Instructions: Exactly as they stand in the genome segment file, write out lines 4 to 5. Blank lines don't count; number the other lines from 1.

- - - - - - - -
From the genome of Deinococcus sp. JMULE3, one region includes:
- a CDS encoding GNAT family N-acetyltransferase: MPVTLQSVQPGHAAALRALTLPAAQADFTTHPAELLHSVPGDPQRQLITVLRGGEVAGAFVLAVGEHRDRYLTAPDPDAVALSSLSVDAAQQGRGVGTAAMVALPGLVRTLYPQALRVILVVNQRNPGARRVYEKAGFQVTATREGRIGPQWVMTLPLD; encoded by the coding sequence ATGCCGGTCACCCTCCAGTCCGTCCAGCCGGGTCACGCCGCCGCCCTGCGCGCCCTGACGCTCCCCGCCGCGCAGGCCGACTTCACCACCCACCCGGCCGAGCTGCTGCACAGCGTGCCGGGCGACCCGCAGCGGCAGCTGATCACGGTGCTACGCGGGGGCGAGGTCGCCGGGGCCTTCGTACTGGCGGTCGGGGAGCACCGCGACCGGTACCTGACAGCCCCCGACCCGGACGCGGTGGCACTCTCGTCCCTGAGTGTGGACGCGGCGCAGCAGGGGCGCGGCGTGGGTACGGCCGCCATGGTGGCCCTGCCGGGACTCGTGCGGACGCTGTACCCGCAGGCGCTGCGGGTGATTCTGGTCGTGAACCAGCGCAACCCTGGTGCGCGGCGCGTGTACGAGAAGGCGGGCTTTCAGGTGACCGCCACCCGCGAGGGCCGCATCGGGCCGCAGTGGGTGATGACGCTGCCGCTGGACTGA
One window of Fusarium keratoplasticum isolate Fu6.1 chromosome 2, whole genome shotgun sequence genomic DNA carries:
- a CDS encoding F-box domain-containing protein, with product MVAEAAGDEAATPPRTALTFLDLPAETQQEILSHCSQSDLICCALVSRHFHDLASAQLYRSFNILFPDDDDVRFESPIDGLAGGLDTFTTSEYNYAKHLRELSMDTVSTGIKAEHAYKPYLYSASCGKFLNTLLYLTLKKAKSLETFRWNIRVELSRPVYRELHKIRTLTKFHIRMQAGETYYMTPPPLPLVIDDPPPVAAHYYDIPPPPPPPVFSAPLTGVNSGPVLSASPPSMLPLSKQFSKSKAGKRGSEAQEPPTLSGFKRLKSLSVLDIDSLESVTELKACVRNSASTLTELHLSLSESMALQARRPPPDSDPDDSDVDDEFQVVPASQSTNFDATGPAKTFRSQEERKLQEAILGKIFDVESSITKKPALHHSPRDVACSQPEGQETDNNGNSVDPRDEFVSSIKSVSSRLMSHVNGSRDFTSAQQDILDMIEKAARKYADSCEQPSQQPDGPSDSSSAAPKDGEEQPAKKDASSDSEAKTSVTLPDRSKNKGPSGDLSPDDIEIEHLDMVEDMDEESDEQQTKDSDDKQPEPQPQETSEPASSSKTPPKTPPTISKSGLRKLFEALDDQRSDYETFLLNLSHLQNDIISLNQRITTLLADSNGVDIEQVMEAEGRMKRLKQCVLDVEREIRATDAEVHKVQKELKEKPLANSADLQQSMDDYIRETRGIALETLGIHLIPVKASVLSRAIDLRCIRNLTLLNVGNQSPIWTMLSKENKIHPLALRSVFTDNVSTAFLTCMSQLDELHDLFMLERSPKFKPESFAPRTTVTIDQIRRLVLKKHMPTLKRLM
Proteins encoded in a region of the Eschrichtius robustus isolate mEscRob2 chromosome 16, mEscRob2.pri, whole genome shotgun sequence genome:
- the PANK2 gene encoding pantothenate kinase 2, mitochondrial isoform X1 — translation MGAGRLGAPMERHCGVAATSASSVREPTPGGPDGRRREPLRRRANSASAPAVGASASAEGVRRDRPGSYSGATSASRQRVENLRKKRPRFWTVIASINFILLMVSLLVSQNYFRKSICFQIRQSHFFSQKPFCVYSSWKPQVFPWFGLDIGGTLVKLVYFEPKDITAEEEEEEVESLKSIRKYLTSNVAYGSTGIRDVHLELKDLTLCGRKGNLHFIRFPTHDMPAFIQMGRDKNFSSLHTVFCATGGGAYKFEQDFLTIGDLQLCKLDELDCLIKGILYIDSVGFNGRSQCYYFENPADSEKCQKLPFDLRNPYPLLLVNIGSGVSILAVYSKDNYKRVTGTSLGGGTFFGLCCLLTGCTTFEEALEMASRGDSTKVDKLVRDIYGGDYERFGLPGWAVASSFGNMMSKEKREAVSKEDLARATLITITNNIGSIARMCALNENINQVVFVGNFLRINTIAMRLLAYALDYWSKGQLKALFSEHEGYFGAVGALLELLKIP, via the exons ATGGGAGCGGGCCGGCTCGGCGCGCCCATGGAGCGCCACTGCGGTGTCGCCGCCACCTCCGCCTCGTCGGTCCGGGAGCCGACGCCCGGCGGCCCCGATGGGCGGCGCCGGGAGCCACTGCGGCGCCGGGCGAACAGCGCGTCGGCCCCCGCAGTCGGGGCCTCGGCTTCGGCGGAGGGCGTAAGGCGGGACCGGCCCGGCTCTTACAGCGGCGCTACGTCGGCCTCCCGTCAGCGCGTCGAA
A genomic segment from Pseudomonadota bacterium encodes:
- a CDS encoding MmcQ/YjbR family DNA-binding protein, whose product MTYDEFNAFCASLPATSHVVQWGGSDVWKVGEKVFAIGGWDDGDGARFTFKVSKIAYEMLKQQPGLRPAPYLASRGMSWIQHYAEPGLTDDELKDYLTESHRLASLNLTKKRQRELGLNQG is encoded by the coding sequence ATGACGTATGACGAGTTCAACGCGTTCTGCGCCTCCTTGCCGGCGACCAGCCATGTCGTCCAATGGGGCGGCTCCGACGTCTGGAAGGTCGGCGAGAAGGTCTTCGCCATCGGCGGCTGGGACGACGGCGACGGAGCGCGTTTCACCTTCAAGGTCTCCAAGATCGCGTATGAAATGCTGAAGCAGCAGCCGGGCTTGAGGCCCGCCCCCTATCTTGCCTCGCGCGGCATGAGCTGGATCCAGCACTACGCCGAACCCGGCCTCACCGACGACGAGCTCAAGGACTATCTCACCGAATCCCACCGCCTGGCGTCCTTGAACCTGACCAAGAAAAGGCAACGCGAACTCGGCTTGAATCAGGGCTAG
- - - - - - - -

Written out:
- a CDS encoding F-box domain-containing protein, with product MVAEAAGDEAATPPRTALTFLDLPAETQQEILSHCSQSDLICCALVSRHFHDLASAQLYRSFNILFPDDDDVRFESPIDGLAGGLDTFTTSEYNYAKHLRELSMDTVSTGIKAEHAYKPYLYSASCGKFLNTLLYLTLKKAKSLETFRWNIRVELSRPVYRELHKIRTLTKFHIRMQAGETYYMTPPPLPLVIDDPPPVAAHYYDIPPPPPPPVFSAPLTGVNSGPVLSASPPSMLPLSKQFSKSKAGKRGSEAQEPPTLSGFKRLKSLSVLDIDSLESVTELKACVRNSASTLTELHLSLSESMALQARRPPPDSDPDDSDVDDEFQVVPASQSTNFDATGPAKTFRSQEERKLQEAILGKIFDVESSITKKPALHHSPRDVACSQPEGQETDNNGNSVDPRDEFVSSIKSVSSRLMSHVNGSRDFTSAQQDILDMIEKAARKYADSCEQPSQQPDGPSDSSSAAPKDGEEQPAKKDASSDSEAKTSVTLPDRSKNKGPSGDLSPDDIEIEHLDMVEDMDEESDEQQTKDSDDKQPEPQPQETSEPASSSKTPPKTPPTISKSGLRKLFEALDDQRSDYETFLLNLSHLQNDIISLNQRITTLLADSNGVDIEQVMEAEGRMKRLKQCVLDVEREIRATDAEVHKVQKELKEKPLANSADLQQSMDDYIRETRGIALETLGIHLIPVKASVLSRAIDLRCIRNLTLLNVGNQSPIWTMLSKENKIHPLALRSVFTDNVSTAFLTCMSQLDELHDLFMLERSPKFKPESFAPRTTVTIDQIRRLVLKKHMPTLKRLM
Proteins encoded in a region of the Eschrichtius robustus isolate mEscRob2 chromosome 16, mEscRob2.pri, whole genome shotgun sequence genome: